Section 3161(h) (8) of the Speedy Trial Act referred to by the district court applies to continuances and not to retrials following appeal. The Government moved for clarification of the court's scheduling order under Federal Rule of Criminal Procedure 36.2 Specifically, the government moved the court to set forth the basis, on the record, for its findings that the ends of justice served by the setting of a trial date more than seventy days from the date of the court of appeals mandate outweighed the best interest of the public and the defendant in a speedy trial as required by § 3161(h) (8). Alternatively, the government asked the court to clarify and correct its order to reflect reliance on 18 U.S.C. § 3161(e), relating to cases retried following an appeal. The judge accordingly amended his original scheduling order citing 18 U.S.C. § 3161(e). We review the facts supporting a Speedy Trial Act ruling using the clearly erroneous standard, and the legal conclusions, de novo. United States v. Ortega-Mena, 949 F.2d 156, 158 (5th Cir. 1991).
Holley argues that the amended order, specifying reasons for the delay, states facts amounting to nothing more than crowded dockets. He argues that the law is settled and that neither a congested calendar nor the pressure of judges' other business can excuse non-compliance with the Speedy Trial Act.3 We disagree.
Though it originally cited to Section 3161(h) (8), the court corrected its order to properly cite to § 3161(e). Section 3161(e) states
... If the defendant is to be tried again following an appeal or a collateral attack, the trial shall commence within seventy days from the date the action occasioning the retrial becomes final, except that the court retrying the case may extend the period for retrial not to exceed one hundred and eighty days from the date the action occasioning the retrial becomes final if unavailability of witnesses or other factors resulting from passage of time shall make trial within seventy days impractical. The periods of delay enumerated in section 3161(h) are excluded in computing the time limitations specified n this section.
Section 3161(e) gives the trial court greater flexibility in setting cases for trial following appeal than is provided in the initial indictment-to-trial cases. The cases relied upon by Holley discuss violations of the Speedy Trial Act under § 3161(h) (8). We believe that those cases do not apply to this situation. As stated in the district court's amended order, between the date the case was originally tried and the date the case was subsequently remanded, the trial judge became involved in a lengthy seven week trial. Additionally, the resident judge in Waco, where the case was to be tried, recused himself. Finally, at the time Holley was to be retried, the Western District of Texas was four judges short of the ten judges authorized by Congress. As a consequence of these conditions resulting from the passage of time, there was no practical way to try the case within seventy days and the court extended the trial date. Holley was tried within 180 days from the date this Court issued its mandate. We believe that Holley was not prejudiced by the delay, and therefore his rights under the Speedy Trial Act were not violated.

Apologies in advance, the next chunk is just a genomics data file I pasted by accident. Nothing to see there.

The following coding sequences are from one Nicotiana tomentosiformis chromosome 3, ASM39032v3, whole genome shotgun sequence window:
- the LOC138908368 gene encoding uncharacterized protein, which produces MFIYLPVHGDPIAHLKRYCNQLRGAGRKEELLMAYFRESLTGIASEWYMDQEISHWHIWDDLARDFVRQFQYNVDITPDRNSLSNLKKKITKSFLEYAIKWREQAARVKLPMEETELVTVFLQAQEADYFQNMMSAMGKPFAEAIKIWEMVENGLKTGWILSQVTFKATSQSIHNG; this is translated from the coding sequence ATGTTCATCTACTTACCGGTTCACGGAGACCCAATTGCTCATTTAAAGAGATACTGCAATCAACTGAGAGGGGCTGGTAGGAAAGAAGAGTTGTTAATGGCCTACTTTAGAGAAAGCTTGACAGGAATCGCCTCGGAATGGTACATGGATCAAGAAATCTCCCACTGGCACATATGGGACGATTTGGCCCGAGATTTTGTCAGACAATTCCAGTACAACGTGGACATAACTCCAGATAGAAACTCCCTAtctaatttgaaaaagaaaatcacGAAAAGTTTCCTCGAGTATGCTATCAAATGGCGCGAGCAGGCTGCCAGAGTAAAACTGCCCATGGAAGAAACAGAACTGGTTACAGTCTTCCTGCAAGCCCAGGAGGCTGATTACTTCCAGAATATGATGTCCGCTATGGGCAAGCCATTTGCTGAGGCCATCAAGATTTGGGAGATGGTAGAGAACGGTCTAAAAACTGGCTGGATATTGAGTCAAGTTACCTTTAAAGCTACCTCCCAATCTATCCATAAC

II. Double Jeopardy Claim.
Holley next contends that his double jeopardy rights under the Fifth Amendment were violated by the declaration of a mistrial. One day after the jury was sworn, a juror became ill and the judge declared a mistrial. Holley refused to continue trial with only eleven jurors, and did not object to the mistrial order on double jeopardy grounds. The trial judge, after a discussion with the juror's doctor, determined that the woman would not be able to continue. Defense counsel asked the court to wait an hour before discharging the jury to determine whether the juror's health would improve. The court responded that the juror's illness would not get better, and instructed defense counsel to confer with his client regarding whether he wished to continue the trial. The record does not reflect Holley's response, however, a new jury was empaneled that afternoon and there were no objections by counsel.